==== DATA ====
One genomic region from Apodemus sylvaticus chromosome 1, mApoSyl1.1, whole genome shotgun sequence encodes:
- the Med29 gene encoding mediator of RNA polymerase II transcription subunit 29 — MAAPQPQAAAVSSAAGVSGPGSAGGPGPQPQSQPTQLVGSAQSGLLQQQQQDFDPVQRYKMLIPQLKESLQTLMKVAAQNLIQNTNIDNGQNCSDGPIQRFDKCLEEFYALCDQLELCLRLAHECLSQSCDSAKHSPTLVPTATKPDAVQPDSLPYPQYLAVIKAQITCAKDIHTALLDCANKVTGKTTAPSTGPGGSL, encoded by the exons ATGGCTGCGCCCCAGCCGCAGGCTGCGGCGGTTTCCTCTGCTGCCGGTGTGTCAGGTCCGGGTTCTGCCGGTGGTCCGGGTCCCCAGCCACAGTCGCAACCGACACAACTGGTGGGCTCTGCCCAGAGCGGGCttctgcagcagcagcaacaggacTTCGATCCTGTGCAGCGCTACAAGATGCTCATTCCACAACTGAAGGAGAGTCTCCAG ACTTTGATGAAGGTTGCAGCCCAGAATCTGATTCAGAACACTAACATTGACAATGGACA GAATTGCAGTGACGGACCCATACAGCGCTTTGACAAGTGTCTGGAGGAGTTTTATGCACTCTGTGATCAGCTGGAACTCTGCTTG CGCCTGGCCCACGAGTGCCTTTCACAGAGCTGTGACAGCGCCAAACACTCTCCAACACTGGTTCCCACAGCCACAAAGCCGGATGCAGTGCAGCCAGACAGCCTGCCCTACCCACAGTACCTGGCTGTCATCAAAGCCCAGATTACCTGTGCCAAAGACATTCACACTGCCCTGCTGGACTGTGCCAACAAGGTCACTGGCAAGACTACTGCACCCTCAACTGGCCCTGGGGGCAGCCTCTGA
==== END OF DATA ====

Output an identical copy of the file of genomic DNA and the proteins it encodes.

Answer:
One genomic region from Apodemus sylvaticus chromosome 1, mApoSyl1.1, whole genome shotgun sequence encodes:
- the Med29 gene encoding mediator of RNA polymerase II transcription subunit 29 — MAAPQPQAAAVSSAAGVSGPGSAGGPGPQPQSQPTQLVGSAQSGLLQQQQQDFDPVQRYKMLIPQLKESLQTLMKVAAQNLIQNTNIDNGQNCSDGPIQRFDKCLEEFYALCDQLELCLRLAHECLSQSCDSAKHSPTLVPTATKPDAVQPDSLPYPQYLAVIKAQITCAKDIHTALLDCANKVTGKTTAPSTGPGGSL, encoded by the exons ATGGCTGCGCCCCAGCCGCAGGCTGCGGCGGTTTCCTCTGCTGCCGGTGTGTCAGGTCCGGGTTCTGCCGGTGGTCCGGGTCCCCAGCCACAGTCGCAACCGACACAACTGGTGGGCTCTGCCCAGAGCGGGCttctgcagcagcagcaacaggacTTCGATCCTGTGCAGCGCTACAAGATGCTCATTCCACAACTGAAGGAGAGTCTCCAG ACTTTGATGAAGGTTGCAGCCCAGAATCTGATTCAGAACACTAACATTGACAATGGACA GAATTGCAGTGACGGACCCATACAGCGCTTTGACAAGTGTCTGGAGGAGTTTTATGCACTCTGTGATCAGCTGGAACTCTGCTTG CGCCTGGCCCACGAGTGCCTTTCACAGAGCTGTGACAGCGCCAAACACTCTCCAACACTGGTTCCCACAGCCACAAAGCCGGATGCAGTGCAGCCAGACAGCCTGCCCTACCCACAGTACCTGGCTGTCATCAAAGCCCAGATTACCTGTGCCAAAGACATTCACACTGCCCTGCTGGACTGTGCCAACAAGGTCACTGGCAAGACTACTGCACCCTCAACTGGCCCTGGGGGCAGCCTCTGA